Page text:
Under these circumstances the Complainants have therefore demonstrated that the Respondent lacks rights or legitimate interests in the disputed domain names to the satisfaction of the Policy.

C. Registered and Used in Bad Faith

For the purposes of the Policy, a complainant must establish that the disputed domain names were registered and used in bad faith by the respondent.

The Panel is of the opinion that the Respondent knew or should have known about the Complainants and the Apple Leisure Group activities when registering the disputed domain names. The later use of the disputed domain names support such a finding. Moreover, the addition of terms such as “club”, “vacation” “recompensas” or “mx” draws a connection with the services offered by the Complainants and associated with their trademarks. In the Panel’s view such a practice strengthens the inference of the Respondent’s knowledge of the AMRESORTS and AMREWARDS trademarks. Accordingly, the Panel concludes that the Respondent was familiar with the AMRESORTS and AMREWARDS trademark at the moment of the registration of the disputed domain names.

With regard the use of the disputed domain names the Panel notes paragraph 4(b)(iv) of the Policy: “(iv) by using the [disputed] domain name, [the respondent has] intentionally attempted to attract, for commercial gain, Internet users to [the respondent’s] website or other online location, by creating a likelihood of confusion with the complainant’s mark as to the source, sponsorship, affiliation, or endorsement of [the respondent’s] website or location or of a product or service on [the respondent’s] website or location.”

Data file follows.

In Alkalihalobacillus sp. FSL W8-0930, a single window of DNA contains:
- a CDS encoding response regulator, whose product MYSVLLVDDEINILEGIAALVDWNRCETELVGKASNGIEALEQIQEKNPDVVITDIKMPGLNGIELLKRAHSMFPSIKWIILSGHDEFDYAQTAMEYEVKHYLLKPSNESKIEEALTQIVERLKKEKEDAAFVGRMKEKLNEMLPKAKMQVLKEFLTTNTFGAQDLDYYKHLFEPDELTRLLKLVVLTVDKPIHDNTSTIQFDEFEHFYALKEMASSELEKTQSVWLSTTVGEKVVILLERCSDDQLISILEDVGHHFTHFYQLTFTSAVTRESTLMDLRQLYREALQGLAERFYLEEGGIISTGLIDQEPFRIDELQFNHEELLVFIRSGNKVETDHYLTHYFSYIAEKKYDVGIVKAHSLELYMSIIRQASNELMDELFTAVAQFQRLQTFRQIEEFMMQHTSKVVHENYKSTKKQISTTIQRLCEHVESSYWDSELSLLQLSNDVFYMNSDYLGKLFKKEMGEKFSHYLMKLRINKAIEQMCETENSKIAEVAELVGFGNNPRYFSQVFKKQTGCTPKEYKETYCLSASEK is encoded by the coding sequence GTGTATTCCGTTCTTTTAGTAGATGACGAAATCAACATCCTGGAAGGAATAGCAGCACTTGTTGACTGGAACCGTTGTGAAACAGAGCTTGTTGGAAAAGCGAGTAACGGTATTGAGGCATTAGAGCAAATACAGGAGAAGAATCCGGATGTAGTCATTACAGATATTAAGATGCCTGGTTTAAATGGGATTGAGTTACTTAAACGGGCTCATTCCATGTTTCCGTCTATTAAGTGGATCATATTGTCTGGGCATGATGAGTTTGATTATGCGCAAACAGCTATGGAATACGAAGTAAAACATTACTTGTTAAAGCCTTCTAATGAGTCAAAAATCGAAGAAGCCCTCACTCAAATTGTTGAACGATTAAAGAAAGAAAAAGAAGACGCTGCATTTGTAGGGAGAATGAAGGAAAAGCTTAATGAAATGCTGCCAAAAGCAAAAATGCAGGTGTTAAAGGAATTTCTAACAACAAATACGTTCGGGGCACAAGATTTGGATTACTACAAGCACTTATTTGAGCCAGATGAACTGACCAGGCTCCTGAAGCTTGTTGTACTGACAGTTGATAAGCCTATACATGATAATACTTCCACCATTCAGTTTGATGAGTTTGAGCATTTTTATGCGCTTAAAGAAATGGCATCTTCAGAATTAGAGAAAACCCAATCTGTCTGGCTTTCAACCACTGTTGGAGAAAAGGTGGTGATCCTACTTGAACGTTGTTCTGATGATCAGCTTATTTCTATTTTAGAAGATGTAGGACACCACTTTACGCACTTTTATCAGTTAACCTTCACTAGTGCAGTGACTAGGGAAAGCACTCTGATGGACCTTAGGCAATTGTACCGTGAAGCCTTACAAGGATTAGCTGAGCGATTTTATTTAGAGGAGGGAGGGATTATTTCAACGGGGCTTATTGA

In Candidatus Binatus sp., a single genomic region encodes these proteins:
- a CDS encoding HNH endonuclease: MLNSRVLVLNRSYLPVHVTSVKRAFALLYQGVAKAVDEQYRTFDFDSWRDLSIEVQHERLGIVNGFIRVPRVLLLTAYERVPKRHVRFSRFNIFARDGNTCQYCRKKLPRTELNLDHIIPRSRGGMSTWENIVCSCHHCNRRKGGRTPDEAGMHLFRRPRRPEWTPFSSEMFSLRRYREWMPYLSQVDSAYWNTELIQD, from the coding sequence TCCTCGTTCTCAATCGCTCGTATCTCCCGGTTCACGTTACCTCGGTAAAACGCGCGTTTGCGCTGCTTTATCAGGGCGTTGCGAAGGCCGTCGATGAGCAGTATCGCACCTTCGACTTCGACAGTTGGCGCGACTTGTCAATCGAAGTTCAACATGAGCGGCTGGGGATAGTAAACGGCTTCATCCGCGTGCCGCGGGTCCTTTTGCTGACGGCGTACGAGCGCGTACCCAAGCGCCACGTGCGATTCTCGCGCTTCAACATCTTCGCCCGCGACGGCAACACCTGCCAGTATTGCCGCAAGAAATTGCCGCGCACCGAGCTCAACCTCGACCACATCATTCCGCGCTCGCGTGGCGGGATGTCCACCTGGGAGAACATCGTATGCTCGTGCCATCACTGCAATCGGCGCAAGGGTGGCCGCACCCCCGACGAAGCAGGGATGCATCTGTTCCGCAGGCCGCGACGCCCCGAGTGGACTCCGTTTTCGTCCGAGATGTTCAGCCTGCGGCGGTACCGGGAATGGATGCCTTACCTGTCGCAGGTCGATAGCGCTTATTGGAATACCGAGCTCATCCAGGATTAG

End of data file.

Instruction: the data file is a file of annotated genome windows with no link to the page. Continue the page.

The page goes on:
In the Panel’s view the disputed domains names compositions effectively impersonate or falsely suggest sponsorship or endorsement by the Complainants with the intent to lure Internet users into the Respondent’s PPC websites. The click-through-fees purportedly received by the Respondent is to be deemed an use in bad faith for the purposes of the UDRP. Under these circumstances the Panel looks at Dr. Martens International Trading GmbH, Dr. Maertens Marketing GmbH v. Private Whois Service, WIPO Case No. D2011-1753, where the learned Panel stated: “By creating a PPC parking website that featured PPC links to the Complainants’ competitors, the Respondent similarly used the domain name in bad faith. The purpose of this PPC parking website clearly was to attract Internet users to the site, for profit, based on their confusing the Respondent’s domain name and/or website with the Complainants and/or their website”.

Futhermore, the Complainants have submitted evidence that the Respondent is using the disputed domain name <recompensasamresort.com> which the email at “[…]@recompensasamresorts.com” in a fraudulent scam whereby the Respondent impersonates the Complainants. The Panel notes the silent position of the Respondent and the clear intent of such communications to cheat consumers somehow by acting as the Complainants’ comercial representantive but in fact for its own comercial gain. This is a clear cut case of bad faith use.

Upon the above mentioned, the Complainants have established the third element of the Policy.

7. Decision

For the foregoing reasons, in accordance with paragraphs 4(i) of the Policy and 15 of the Rules, the Panel orders that the disputed domain names <amresortsclubvacations.com>, <amrewardsmx.com>, <recompensasamresorts.com> be transferred to the Complainants.

Manuel Moreno-Torres
Sole Panelist
Date: December 17, 2019